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The value of the imprimatur

September 30, 2009

In the October issue of Limelight, conductor-composer Guy Noble has written about that Washington Post experiment in which renowned violinist, Joshua Bell, busked in downtown Washington. Only one person recognised him. No-one else showed much interest and he ended with the princely sum of  a little over $30, $20 of which came from the person who recognised him and felt sorry that he’d been reduced to busking! The point of the experiment, says Noble, was to see how people would relate to fine art outside a fine art institution like a concert hall…and the answer, it appears, is not too well! In other words, it appears that we need the imprimatur of the concert hall, or art gallery, etc, to have confidence in the quality of what we are hearing or seeing.

Image from Clker.Com (Public Domain Clip Art)

Image from Clker.Com (Public Domain Clip Art)

And this made me think of my Review Policy and the question I received regarding why I’ve said that I don’t read self-published works. My answer was that “a book that is ‘formally’ published has gone through some external (to the author) selection and editing process which implies that some sort of standard has been met”. Clearly, I too need the imprimatur of some sort of authority!

Guy Noble concludes his article with the question: “If anyone can record music and anyone can publish themselves on YouTube, who is going to decide for us who is good or not?” My answer is another question: Do we need the imprimatur because we lack confidence in our ability to discern quality, or because in our time-poor world we like to outsource the first stage of the selection process? I like to think it is the latter … but fear it is more often the former. Whatever the reason, the resultant risk is that new “artists” can get lost in the mix. However, I’m sorry to say that this is not going to make me change my review policy! Time is, in the end, too short!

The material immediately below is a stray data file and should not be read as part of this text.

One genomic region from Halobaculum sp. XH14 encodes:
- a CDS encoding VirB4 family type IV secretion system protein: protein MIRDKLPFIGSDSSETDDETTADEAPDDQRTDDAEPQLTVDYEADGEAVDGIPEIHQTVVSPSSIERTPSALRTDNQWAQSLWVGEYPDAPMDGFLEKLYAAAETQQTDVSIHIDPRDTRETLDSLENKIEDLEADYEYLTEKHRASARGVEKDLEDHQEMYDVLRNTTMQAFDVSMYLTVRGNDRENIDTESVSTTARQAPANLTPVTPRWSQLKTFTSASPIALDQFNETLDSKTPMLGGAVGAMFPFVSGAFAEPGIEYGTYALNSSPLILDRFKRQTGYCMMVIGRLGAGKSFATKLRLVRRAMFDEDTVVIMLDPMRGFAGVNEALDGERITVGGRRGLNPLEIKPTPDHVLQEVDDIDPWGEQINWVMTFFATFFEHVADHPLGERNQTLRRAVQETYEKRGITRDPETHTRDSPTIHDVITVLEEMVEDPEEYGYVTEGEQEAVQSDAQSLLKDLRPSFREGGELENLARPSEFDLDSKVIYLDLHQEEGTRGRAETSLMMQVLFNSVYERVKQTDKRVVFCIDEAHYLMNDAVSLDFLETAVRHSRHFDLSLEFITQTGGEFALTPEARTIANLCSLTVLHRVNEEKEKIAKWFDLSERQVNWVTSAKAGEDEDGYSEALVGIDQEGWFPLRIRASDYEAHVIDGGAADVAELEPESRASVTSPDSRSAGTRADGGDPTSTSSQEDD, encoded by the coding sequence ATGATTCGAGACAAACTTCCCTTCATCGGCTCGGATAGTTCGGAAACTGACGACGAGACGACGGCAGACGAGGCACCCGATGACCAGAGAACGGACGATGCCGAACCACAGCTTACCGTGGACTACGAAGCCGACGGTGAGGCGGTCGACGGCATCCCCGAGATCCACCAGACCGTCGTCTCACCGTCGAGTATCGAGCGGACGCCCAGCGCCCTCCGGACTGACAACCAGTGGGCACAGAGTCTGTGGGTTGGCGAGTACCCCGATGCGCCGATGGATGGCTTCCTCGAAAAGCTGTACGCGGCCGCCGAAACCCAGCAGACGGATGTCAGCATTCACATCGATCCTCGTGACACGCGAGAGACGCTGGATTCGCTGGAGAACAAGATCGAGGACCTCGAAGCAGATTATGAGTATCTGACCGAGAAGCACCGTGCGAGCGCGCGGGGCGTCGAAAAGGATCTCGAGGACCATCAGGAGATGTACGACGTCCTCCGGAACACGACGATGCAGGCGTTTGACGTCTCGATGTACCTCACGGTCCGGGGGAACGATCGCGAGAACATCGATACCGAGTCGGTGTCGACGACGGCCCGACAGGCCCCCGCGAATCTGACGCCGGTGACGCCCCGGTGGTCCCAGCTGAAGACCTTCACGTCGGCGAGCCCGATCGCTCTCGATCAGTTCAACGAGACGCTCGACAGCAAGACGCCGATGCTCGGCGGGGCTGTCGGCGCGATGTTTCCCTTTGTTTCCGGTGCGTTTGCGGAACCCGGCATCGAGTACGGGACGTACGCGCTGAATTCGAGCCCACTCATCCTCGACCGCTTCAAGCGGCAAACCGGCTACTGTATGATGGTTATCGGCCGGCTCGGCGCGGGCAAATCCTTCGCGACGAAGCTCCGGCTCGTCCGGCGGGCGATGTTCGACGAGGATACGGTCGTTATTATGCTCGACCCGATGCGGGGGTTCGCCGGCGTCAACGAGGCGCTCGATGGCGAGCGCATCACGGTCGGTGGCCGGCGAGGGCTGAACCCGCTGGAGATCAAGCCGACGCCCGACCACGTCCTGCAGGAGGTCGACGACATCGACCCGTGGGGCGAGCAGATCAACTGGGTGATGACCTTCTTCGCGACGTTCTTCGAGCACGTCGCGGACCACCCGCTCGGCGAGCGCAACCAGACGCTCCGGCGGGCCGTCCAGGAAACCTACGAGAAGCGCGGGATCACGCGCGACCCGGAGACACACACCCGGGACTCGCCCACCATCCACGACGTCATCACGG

4 Comments leave one →
  1. October 1, 2009 1:45 pm

    Yes, I have the same caveat in my review policy, based on my experience with self-published novels and children’s books. (I’ve actually self-published a series of teacher resource books myself, but that’s different: Indonesian language teaching is a niche market and commercial publishers weren’t interested.) It’s a busy world, and I’ve learned to trust (and distrust) various publishing houses so that I can feel fairly confident about how I spend my precious reading time.

  2. whisperinggums permalink*
    October 1, 2009 2:40 pm

    Oh yes, self-publishing in the professional area is a different thing and perfectly understandable. And not the sort of thing we’d be reviewing anyhow.

  3. October 4, 2009 5:36 pm

    I read your review policy – very good, perhaps I need to do something similar but probably publishers will still besiege me with emails encouraging me to read books about teenage witches.

    I agree with you about self-published books. I’ve accepted one or two only to feel guilty about never publishing a review of them.

    On imprimatur – yes, but perhaps not in terms of music? YouTube has enabled some very talented people to buy pass the music establishment to gain an audience.

  4. whisperinggums permalink*
    October 4, 2009 8:36 pm

    You’re not interested in teenage witches? What’s wrong with you? LOL!

    Re imprimatur, I suspect that as “self-publishing” on the internet becomes a bigger thing the role of the “imprimatur” might change BUT I have to say the whole YouTube thing is overwhelming. So much out there that while I occasionally find something on my own, most of what I look at/see are things I already know about (ie have some sort of imprimatur) or someone I respect has pointed me too (and so they are the imprimatur). It’s complicated though isn’t it?

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